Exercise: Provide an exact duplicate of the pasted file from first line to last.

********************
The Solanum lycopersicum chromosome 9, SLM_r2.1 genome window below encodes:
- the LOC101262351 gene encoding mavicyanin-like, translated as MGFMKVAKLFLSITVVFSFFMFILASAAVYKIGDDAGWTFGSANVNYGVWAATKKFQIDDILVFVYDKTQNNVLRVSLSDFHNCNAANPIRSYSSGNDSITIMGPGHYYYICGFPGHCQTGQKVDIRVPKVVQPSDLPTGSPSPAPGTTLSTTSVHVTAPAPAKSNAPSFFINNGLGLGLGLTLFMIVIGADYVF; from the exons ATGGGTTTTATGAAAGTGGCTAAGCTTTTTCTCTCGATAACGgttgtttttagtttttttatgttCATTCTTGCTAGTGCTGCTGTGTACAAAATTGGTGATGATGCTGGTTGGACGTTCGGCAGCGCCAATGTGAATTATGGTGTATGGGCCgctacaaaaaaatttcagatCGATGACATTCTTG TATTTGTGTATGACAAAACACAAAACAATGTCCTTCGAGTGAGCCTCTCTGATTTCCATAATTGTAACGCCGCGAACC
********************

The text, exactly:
The Solanum lycopersicum chromosome 9, SLM_r2.1 genome window below encodes:
- the LOC101262351 gene encoding mavicyanin-like, translated as MGFMKVAKLFLSITVVFSFFMFILASAAVYKIGDDAGWTFGSANVNYGVWAATKKFQIDDILVFVYDKTQNNVLRVSLSDFHNCNAANPIRSYSSGNDSITIMGPGHYYYICGFPGHCQTGQKVDIRVPKVVQPSDLPTGSPSPAPGTTLSTTSVHVTAPAPAKSNAPSFFINNGLGLGLGLTLFMIVIGADYVF; from the exons ATGGGTTTTATGAAAGTGGCTAAGCTTTTTCTCTCGATAACGgttgtttttagtttttttatgttCATTCTTGCTAGTGCTGCTGTGTACAAAATTGGTGATGATGCTGGTTGGACGTTCGGCAGCGCCAATGTGAATTATGGTGTATGGGCCgctacaaaaaaatttcagatCGATGACATTCTTG TATTTGTGTATGACAAAACACAAAACAATGTCCTTCGAGTGAGCCTCTCTGATTTCCATAATTGTAACGCCGCGAACC